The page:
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An Old and Widespread Method: Withdrawal

Sevgi Özsoy and Hilmiye Aksu*

Nursing Department, Faculty of Nursing Obstetrics and Gynecology, Adnan Menderes University, Aydın, Turkey

*Corresponding Author:
Hilmiye Aksu
Professor, PhD, RN
Nursing Department
Faculty of Nursing Obstetrics and Gynecology
Adnan Menderes University
Aydın, Turkey
Tel: +905424107035
E-mail: [email protected]

Received Date: March 14, 2018; Accepted Date: March 21, 2018; Published Date: March 28, 2018

Citation: Özsoy S, Aksu H (2018) An Old and Widespread Method: Withdrawal J Healthc Commun 3:24. doi: 10.4172/2472-1654.100134

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Since humans discovered that conception occurs through transmission of sperms, withdrawal or coitus interruptus has been used periodically or preservatives have been utilized for contraceptive purposes. There has been a decrease in the use of this method with the introduction of more effective modern contraceptive methods in the 20th century. However, it is still used as a contraceptive by one every six couples in the world and it is especially common among couples in Southern Europe and some countries in Western Asia [1]. Withdrawal is practiced by more than one fifth of the couples in Albania (46.5%), Serbia (31.0%), Azerbaijani (30.1%), Macedonia (29.4%), Bosnia Herzegovina (27.7%), Turkey (25.8%), Armenia (25.1%), Montenegro (23.0%) and Greece (21.7%) [1]. There have been no changes in rates of withdrawal use in some countries in the last 20 years. Many studies have shown that it is frequently practiced by couples in some stage of their lives and is used most commonly and for the longest period of time [2-8]. It is stated in some articles that participants might not have mentioned it since they do not consider it as a contraceptive method [9]. This suggests that available evidence may not reflect the reality and that it may be used more commonly than reported.

Instead of withdrawal, a temporary and less effective method, effective modern contraceptives are offered to couples in many countries. Although these services are widespread, free of charge or inexpensive, it is surprising that many couples still practice withdrawal, having weak contraceptive effects, and other natural methods. In fact, it does not have side-effects or require presenting to a health center, purchasing anything or using any tools or drugs. In addition, it is always available and free of charge. Therefore, it seems that it fulfills all expectations from an ideal contraceptive. However, despite all above positive sides, it causes a high risk of pregnancy and is not protective against sexually transmitted diseases. Withdrawal, utilized by one fourth of couples in Turkey, is responsible for one third of unwanted pregnancies [10].

Researchers have reported that couples prefer withdrawal since they find it easy and safe to use, take account of health status of their spouses and take responsibility for contraception and since it does not have health risks, does not require medical follow-up and is inexpensive and monogamic [4-6,8,11]. In addition, it has been shown that some couples insist on using it even after an unwanted pregnancy or even though they are aware of the risk of pregnancy [5,7,8].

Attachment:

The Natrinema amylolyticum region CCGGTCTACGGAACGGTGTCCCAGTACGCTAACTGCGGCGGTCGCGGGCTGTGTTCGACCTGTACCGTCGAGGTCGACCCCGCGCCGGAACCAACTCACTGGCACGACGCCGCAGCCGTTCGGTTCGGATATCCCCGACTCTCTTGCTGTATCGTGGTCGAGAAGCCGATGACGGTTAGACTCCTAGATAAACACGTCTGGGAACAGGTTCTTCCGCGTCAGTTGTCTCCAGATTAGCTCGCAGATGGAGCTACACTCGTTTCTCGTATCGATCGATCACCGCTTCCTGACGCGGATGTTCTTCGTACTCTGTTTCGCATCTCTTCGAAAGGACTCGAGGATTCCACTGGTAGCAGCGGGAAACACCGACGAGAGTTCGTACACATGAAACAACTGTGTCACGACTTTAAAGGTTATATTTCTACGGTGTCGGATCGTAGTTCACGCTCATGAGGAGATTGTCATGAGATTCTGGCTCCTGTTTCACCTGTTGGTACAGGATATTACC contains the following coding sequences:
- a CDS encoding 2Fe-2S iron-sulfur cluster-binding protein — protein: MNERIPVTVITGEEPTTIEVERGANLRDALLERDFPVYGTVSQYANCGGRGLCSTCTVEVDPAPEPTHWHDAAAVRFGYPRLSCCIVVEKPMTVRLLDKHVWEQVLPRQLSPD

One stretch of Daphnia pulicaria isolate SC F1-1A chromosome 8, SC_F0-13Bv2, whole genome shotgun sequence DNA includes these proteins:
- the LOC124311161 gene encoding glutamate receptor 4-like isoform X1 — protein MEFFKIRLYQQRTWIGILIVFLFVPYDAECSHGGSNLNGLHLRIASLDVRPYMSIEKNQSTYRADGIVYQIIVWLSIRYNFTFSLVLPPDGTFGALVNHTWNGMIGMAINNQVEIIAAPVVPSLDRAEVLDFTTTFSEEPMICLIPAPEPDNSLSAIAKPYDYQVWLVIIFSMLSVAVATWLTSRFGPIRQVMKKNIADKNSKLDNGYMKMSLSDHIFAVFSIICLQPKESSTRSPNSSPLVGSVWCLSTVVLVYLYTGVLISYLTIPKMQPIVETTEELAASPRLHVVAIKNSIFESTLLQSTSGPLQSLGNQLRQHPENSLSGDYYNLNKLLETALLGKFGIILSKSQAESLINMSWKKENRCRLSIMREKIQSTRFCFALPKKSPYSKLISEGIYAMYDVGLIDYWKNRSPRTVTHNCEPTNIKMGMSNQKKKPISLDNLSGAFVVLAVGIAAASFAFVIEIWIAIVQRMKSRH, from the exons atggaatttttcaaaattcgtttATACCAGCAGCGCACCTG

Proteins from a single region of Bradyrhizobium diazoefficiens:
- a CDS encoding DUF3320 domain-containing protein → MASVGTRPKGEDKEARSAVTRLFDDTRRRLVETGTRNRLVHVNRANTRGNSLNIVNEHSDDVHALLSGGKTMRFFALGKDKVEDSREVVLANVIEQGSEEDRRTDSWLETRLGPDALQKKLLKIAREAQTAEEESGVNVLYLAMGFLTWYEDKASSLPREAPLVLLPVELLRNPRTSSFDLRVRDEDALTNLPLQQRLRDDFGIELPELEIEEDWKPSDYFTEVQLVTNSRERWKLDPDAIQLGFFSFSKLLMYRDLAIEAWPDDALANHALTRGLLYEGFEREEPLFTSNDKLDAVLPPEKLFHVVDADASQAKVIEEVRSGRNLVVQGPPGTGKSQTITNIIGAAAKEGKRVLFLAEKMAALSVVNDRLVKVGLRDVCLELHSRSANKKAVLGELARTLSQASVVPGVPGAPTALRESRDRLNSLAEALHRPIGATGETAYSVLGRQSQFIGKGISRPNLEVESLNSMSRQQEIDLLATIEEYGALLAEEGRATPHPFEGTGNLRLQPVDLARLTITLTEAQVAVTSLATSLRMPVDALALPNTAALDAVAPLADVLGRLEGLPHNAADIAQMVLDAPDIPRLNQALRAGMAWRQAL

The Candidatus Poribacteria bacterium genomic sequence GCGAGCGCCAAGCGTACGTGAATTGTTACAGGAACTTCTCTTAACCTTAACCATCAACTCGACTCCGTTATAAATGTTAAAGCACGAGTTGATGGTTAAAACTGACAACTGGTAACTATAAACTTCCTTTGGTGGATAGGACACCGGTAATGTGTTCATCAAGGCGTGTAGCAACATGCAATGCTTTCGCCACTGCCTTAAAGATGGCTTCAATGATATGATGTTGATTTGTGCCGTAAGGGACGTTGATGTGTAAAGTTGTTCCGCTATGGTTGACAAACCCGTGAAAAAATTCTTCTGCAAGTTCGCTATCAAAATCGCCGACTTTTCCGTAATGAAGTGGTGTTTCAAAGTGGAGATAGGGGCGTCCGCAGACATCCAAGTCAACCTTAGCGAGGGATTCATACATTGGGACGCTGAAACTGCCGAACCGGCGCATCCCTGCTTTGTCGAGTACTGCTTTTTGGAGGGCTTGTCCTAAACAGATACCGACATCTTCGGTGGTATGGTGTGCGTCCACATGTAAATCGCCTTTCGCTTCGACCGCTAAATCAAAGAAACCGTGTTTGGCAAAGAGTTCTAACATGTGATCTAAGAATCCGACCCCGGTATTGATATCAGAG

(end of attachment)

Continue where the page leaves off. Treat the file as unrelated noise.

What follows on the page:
According to all the above-mentioned evidence, health professionals must accept that withdrawal is a contraceptive method and is more effective than using nothing although it is not as effective as other contraceptive methods. Willingness of males to take responsibility for protection of reproductive health is desirable behavior. One must respect the couples who prefer withdrawal despite availability of many contraceptive methods. The method deserves more attention and support since it seems to play an important part in contraception thanks to its superiority to other current contraceptives [11].

There are couples who use withdrawal for years but never experience an unwanted pregnancy. Whatever method a couple use, that method is the best if they have not had an unwanted pregnancy. Therefore, it is reasonable to accept the preference of the couples who use withdrawal successfully. Accepting and offering this method as a contraceptive alternative may allow identifying real users. A qualitative study with nurses offering counseling for family planning in Turkey revealed that individuals do not talk about withdrawal comfortably and ask questions to nurses about it and that nurses do not mention it if they are not asked questions about it [12]. Initiation of a talk about withdrawal without waiting for a question can help to reveal things remaining hidden and not discussed and to talk about its risks.

To sum up, individuals provided with family planning services especially in countries where withdrawal is commonly used should be asked questions about this method, it should be offered as a contraceptive, those selecting or using this method should be respected and informed about its risks. Its only risk is unwanted pregnancies in monogamic couples. Therefore, determining differences in its use between couples successfully utilizing it for years and those experiencing unwanted pregnancies can fill an important gap. Knowledge to be obtained can help individuals to use it more effectively.


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